There is new information on the definition of “son or daughter” as it applies to an employee that wants to take leave under the Family and Medical Leave Act (“FMLA”) to care for a child with a disability who is 18 years of age or older.
The definition of “son or daughter” under § 101(12) of the FMLA has be updated so that the age of a son or daughter at the start of a disability is irrelevant in deciding a parent’s entitlement to FMLA leave. The FMLA permits qualifying employees to use up to 12 workweeks of unpaid, job-protected leave during a 12-month period to care for a son or daughter with a serious health condition.
The FMLA defines a “son or daughter” as a “biological, adopted, or foster child, a stepchild, a legal ward, or a child of a person standing in the place of the parents, who is: (i) under 18 years of age; or (ii) 18 years of age or older and incapable of self-care due to a mental or physical disability.
The FMLA does not require that a biological or legal relationship exist between the employee and the child: the definition of “son or daughter” includes a child of a person who has the day-to-day responsibilities to care for or financially support a child.
The FMLA regulations have adopted the Americans with Disabilities Act’s (ADA) definition of “disability,” which is as "a physical or mental impairment that substantially limits a major life activity (as interpreted by the EEOC) to define “physical or mental disability.”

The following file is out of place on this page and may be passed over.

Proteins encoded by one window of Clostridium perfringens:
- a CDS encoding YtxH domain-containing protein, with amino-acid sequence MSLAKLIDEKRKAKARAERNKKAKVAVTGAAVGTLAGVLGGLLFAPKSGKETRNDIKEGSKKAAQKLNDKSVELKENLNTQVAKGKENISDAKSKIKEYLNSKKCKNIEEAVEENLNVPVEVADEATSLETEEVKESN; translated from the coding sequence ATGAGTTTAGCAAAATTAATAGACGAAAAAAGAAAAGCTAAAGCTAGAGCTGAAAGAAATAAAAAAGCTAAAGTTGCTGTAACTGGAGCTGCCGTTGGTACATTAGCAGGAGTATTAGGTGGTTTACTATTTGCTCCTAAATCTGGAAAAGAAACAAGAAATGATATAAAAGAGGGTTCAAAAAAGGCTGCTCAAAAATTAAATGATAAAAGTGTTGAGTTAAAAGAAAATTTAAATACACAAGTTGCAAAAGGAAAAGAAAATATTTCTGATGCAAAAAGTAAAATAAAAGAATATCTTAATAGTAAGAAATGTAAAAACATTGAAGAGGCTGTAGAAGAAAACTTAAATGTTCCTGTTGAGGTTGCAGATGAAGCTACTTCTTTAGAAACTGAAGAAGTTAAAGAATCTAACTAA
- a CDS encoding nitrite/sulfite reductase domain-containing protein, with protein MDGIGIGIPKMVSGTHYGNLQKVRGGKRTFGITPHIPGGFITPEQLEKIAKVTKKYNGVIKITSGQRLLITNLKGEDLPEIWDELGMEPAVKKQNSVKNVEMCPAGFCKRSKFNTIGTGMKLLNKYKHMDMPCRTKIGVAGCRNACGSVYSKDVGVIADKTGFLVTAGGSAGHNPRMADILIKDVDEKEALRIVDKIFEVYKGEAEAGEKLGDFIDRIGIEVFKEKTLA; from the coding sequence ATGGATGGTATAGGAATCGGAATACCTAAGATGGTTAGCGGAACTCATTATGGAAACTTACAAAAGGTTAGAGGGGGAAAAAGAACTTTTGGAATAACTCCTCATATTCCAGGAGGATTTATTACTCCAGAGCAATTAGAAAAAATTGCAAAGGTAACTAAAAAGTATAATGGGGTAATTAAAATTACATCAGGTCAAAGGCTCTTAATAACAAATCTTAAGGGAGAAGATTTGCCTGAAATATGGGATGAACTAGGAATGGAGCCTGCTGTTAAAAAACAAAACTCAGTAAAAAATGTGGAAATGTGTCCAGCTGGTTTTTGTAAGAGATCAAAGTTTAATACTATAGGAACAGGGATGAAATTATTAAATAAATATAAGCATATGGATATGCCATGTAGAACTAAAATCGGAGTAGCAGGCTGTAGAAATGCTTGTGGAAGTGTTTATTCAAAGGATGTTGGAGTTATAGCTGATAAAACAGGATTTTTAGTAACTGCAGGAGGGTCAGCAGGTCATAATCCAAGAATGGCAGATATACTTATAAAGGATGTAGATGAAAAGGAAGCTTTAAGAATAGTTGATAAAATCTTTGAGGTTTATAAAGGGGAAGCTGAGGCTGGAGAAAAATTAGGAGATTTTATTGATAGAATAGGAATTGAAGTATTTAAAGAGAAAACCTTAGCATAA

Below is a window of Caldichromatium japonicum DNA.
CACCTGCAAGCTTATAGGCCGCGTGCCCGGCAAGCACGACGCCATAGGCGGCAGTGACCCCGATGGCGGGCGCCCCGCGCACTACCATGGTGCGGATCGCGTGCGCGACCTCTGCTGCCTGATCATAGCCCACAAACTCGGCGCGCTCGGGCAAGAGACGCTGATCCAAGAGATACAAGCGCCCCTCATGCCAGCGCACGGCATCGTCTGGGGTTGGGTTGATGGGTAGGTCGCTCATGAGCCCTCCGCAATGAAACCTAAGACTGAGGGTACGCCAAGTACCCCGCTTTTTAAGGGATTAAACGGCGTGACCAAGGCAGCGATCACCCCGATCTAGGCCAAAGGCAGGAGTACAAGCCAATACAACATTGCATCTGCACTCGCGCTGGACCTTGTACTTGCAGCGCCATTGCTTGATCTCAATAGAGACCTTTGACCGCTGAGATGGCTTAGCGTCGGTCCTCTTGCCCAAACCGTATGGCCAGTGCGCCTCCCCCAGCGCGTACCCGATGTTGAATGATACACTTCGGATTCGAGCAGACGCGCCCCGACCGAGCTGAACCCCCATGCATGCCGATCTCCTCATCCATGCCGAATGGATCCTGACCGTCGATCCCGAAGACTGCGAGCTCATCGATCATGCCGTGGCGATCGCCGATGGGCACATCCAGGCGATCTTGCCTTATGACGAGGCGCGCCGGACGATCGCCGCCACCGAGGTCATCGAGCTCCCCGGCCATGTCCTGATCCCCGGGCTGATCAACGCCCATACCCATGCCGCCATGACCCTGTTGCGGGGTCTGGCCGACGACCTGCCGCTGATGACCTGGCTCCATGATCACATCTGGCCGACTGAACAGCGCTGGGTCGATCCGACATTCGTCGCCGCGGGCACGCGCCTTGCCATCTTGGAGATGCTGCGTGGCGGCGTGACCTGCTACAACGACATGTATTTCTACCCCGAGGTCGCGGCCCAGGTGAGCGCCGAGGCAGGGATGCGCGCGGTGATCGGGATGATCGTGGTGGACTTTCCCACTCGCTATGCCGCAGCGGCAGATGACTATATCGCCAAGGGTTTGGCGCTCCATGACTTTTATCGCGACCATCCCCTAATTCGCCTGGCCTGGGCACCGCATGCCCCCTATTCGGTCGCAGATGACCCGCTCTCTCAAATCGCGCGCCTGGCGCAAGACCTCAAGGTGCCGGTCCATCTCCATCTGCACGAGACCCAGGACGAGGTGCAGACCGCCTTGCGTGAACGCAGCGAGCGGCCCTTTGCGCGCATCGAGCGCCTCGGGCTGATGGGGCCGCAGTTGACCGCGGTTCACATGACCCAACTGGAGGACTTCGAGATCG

The FMLA regulations define “incapable of self-care because of mental or physical disability” as when an adult son or daughter “requires active assistance or supervision to provide daily self-care in three or more of the ‘activities of daily living’ (ADLs) or ‘instrumental activities of daily living’ (IADLs).” Activities of daily living include grooming and hygiene, bathing, dressing, and eating, among others. Instrumental activities of daily living are things like cooking, cleaning, shopping, taking public transportation, paying bills, maintaining a residence, using telephones, and using the post office.
Based on these definitions and conditions, a parent can take FMLA leave to care for a son or daughter who is 18 or older, if the adult son or daughter:
(1) has a disability as defined by the ADA;
(2) is incapable of self-care due to that disability;
(3) has a serious health condition; and
(4) is in need of care due to the serious health condition
An eligible employee is entitled to FMLA-protected leave to care for their adult son or daughter only when all four requirements are met.
Questions relative to the FMLA, the ADA, or another issue at your business? The Labor and Employment Practice Group of BoltNagi PC has years of experience and success with Virgin Islands labor and employment issues. Please don’t hesitate to contact Ravinder S. Nagi, Chair of the BoltNagi PC Labor and Employment Practice Group today.